Tips to Prevent Burns and Scalds in Children
BURN AWARENESS WEEK IS FEBRUARY 5TH-11TH, 2017.
It provides an opportunity to teach kids how to be responsible for their personal safety and increase family awareness of potentially harmful situations leading to burns.
Babies and young children are at a higher risk for burns and scalds compared to adults and older children. They have thinner skin which burns more quickly and at lower temperatures. Burns are a potential danger in any home, and send nearly 120,000 children to emergency rooms every year. Other health complications may arise in cases of serious burns, such as infections, respiratory problems, or gastrointestinal issues. Taking simple precautions to keep your home safe can help prevent both mild and serious burns.
TYPES OF BURNS
• First-degree burns.These are the mildest burns which only affect the top layer of the skin. They produce redness, pain, and minor swelling, and can take about 3 to 6 days to fully heal.
• Second-degree burns. These are more serious and affect both the top and lower layers of the skin. Symptoms and signs of second-degree burns include severe pain, redness, and blisters which may break open. The burned area appears shiny and wet with a pink or red color.
• Third-degree burns.These are the most serious burns which affect all layers of the skin and underlying tissue. The skin typically appears dry and leathery, with a brown, white, or black color. The area might feel numb or painless due to damaged nerve endings from the burn. Third degree burns should be evaluated immediately at an emergency department.
STEPS FOR PREVENTING BURNS
1. WATER TEMPERATURE
• Prevent accidental scalding by keeping your water heater at 120 degrees Fahrenheit or the manufacturer’s recommended setting. Test the water temperature after adjusting the settings.
• Always test the water temperature with your wrist or elbow before bathing a baby, toddler, or young child.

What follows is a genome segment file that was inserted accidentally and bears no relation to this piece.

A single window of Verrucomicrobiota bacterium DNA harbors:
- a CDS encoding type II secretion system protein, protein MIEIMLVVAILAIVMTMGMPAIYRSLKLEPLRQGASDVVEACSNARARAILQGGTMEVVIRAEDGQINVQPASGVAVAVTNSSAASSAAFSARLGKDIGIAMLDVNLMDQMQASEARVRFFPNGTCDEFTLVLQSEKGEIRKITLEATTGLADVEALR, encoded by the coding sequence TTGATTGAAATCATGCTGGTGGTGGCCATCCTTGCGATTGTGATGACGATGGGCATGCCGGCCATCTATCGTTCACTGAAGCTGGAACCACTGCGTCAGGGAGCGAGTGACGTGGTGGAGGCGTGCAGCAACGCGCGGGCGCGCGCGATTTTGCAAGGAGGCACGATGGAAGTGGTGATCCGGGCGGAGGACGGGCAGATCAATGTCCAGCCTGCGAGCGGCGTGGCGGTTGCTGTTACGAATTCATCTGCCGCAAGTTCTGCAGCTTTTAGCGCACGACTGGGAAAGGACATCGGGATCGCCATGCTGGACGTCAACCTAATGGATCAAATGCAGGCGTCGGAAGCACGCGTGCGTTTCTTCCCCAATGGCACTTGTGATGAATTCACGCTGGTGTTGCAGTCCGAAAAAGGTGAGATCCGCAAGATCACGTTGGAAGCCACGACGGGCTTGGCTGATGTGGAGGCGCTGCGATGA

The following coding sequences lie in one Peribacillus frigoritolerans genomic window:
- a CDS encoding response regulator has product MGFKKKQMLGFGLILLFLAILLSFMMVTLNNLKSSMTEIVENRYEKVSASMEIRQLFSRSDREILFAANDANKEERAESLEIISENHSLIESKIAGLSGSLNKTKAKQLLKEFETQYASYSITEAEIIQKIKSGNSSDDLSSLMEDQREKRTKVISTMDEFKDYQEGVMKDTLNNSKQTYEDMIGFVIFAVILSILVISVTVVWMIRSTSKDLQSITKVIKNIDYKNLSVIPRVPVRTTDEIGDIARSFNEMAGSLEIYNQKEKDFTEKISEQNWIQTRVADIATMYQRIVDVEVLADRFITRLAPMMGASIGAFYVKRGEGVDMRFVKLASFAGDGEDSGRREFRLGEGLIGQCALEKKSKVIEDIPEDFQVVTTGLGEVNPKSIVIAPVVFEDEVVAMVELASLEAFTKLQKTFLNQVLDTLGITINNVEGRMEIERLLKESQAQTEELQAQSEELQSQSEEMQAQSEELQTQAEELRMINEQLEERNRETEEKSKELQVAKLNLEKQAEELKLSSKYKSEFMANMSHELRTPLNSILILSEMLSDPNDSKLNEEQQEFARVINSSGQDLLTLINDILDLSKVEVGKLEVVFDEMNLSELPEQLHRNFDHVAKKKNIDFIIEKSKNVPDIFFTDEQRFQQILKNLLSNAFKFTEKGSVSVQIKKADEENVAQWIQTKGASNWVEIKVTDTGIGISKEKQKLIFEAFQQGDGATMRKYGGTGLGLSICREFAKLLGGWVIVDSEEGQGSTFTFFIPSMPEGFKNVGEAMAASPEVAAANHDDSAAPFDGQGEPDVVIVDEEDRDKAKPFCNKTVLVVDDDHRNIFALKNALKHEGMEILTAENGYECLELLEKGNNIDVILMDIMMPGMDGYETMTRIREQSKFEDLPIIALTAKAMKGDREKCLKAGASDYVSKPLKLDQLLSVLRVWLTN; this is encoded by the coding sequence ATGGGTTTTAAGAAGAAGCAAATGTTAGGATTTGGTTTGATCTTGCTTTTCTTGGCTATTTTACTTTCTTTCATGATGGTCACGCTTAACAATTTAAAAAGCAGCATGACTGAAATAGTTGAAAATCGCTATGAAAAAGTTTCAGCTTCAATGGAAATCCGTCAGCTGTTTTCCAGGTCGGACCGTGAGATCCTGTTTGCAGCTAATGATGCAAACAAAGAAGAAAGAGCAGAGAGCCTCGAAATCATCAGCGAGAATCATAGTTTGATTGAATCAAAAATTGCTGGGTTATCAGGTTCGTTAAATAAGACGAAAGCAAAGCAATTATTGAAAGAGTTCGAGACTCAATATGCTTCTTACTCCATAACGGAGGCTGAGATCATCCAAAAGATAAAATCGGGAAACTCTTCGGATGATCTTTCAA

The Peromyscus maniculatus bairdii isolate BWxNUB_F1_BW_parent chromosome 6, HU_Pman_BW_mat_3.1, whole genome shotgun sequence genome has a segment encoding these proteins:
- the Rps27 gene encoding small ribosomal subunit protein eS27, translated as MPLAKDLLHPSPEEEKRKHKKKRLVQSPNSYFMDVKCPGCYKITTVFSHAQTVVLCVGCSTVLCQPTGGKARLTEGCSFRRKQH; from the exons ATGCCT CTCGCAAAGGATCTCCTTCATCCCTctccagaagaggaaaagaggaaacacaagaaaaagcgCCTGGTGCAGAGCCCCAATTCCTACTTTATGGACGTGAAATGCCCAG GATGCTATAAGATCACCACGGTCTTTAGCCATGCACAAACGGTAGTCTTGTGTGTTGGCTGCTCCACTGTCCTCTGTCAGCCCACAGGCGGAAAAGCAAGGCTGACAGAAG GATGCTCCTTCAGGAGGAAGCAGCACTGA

• Keep children at least three feet away from cooking areas like stoves, grills, and ovens. Do not leave these hot areas unattended.
• Do not carry or hold a child while using the stove. Instead, move a highchair into the kitchen away from the stove where you can keep an eye on the child safely.
• Use back burners on the stove and keep pot handles and other hot items away from edges.
• Use caution opening containers after microwaving as the hot steam can cause burns or scalds in children.
• Heat baby formula by placing the bottle in a cup of warm water, and check the temperature before feeding your baby.
• Teach your children about microwave and cooking safety once they are old enough.
3. ELECTRICAL OUTLETS AND APPLIANCES
• Cover unused electrical outlets with outlet covers.
• Do not let children use electrical appliances without adult supervision.
• Never leave irons, hair dryers, hair straighteners, or other heat-producing appliances unattended.
• Install smoke alarms on each level of your home near sleeping areas.
• Keep flammable materials away from space heaters and candles. Turn off space heaters and blow out candles before you leave the room or go to sleep.
• Keep matches, lighters, and other flammable materials out of your child’s reach. Set a good example for your children by not playing with these items.
IN THE EVENT OF A SERIOUS BURN, FOLLOW THESE STEPS:
• Cool the burn with running tap water for 20 minutes. Do not use ice, ointments, or butter. Remove any clothing or jewelry from the affected area.
• Call 911 if the burn covers a large area, your child has trouble breathing with a burn to the face, or if you think your child has a life-threatening emergency. Otherwise, contact your child’s primary care provider for followup instructions.
Activity: Home Fire Drill
A home fire happens every 86 seconds. Choose a day to practice a home fire drill with your family in case of an emergency.
Step 1—Know where to go
• Pick a safety spot near the home but a safe distance away. This is where everyone will meet during the drill or in the event of a real fire.
Step 2—Test your smoke alarms
• Test home smoke alarms with your children to make sure they work.
• Check that alarms are located on each level of your home.
Step 3—Do the drill
• Have children split up in the home to wait for the drill to begin. One adult will prepare a timer before starting and then sound the alarm.
• Everyone will head outside to the safety spot quickly and safely. Try to make it under two minutes!
• In a real fire, call 911 once you get to your safety spot and keep everyone close until firefighters arrive.